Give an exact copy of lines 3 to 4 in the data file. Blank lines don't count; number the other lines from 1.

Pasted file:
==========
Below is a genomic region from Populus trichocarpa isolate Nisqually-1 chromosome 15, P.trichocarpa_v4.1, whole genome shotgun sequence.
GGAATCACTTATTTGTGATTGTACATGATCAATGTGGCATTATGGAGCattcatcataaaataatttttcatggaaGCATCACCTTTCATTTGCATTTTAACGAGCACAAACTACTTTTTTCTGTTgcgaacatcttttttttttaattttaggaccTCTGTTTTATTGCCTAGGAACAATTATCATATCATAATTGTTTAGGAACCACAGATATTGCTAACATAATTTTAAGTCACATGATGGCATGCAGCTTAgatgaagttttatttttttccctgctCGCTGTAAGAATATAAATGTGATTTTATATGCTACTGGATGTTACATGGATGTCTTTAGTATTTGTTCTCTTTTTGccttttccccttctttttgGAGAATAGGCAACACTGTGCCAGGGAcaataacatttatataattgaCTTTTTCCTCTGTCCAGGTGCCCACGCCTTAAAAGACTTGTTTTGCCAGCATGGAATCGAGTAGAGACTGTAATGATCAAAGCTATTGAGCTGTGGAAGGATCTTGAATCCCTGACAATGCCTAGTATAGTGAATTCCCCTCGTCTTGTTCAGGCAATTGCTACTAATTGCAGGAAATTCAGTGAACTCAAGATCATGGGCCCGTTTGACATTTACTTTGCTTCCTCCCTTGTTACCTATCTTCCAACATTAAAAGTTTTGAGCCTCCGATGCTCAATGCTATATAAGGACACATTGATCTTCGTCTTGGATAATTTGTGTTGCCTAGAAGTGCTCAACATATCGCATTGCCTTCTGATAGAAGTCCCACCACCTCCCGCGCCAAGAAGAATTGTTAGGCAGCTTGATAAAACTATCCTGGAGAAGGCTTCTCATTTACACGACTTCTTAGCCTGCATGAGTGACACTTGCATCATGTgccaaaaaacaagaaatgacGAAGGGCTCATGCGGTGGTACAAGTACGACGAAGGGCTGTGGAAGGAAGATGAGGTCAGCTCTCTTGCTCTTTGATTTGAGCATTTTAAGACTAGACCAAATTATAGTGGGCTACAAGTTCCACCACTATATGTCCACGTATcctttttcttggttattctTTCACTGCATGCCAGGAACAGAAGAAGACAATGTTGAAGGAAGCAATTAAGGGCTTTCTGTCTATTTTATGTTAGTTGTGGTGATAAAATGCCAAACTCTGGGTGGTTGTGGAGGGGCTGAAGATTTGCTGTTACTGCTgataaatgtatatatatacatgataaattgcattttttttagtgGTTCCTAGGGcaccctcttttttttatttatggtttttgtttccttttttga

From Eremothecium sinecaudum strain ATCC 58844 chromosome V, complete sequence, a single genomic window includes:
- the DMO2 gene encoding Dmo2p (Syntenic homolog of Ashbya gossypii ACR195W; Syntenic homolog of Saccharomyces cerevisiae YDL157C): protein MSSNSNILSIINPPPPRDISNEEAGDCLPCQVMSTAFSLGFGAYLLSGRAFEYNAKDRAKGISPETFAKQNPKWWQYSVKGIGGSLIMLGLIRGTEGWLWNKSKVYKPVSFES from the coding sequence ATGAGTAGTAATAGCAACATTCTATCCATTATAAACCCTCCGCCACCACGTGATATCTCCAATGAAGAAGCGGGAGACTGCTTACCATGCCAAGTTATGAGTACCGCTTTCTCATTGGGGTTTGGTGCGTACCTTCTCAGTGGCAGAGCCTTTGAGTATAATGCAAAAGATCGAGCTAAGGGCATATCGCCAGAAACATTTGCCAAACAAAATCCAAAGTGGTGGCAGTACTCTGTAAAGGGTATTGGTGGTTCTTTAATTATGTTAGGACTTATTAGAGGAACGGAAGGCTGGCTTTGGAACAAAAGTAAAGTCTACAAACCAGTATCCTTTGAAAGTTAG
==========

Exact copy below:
From Eremothecium sinecaudum strain ATCC 58844 chromosome V, complete sequence, a single genomic window includes:
- the DMO2 gene encoding Dmo2p (Syntenic homolog of Ashbya gossypii ACR195W; Syntenic homolog of Saccharomyces cerevisiae YDL157C): protein MSSNSNILSIINPPPPRDISNEEAGDCLPCQVMSTAFSLGFGAYLLSGRAFEYNAKDRAKGISPETFAKQNPKWWQYSVKGIGGSLIMLGLIRGTEGWLWNKSKVYKPVSFES from the coding sequence ATGAGTAGTAATAGCAACATTCTATCCATTATAAACCCTCCGCCACCACGTGATATCTCCAATGAAGAAGCGGGAGACTGCTTACCATGCCAAGTTATGAGTACCGCTTTCTCATTGGGGTTTGGTGCGTACCTTCTCAGTGGCAGAGCCTTTGAGTATAATGCAAAAGATCGAGCTAAGGGCATATCGCCAGAAACATTTGCCAAACAAAATCCAAAGTGGTGGCAGTACTCTGTAAAGGGTATTGGTGGTTCTTTAATTATGTTAGGACTTATTAGAGGAACGGAAGGCTGGCTTTGGAACAAAAGTAAAGTCTACAAACCAGTATCCTTTGAAAGTTAG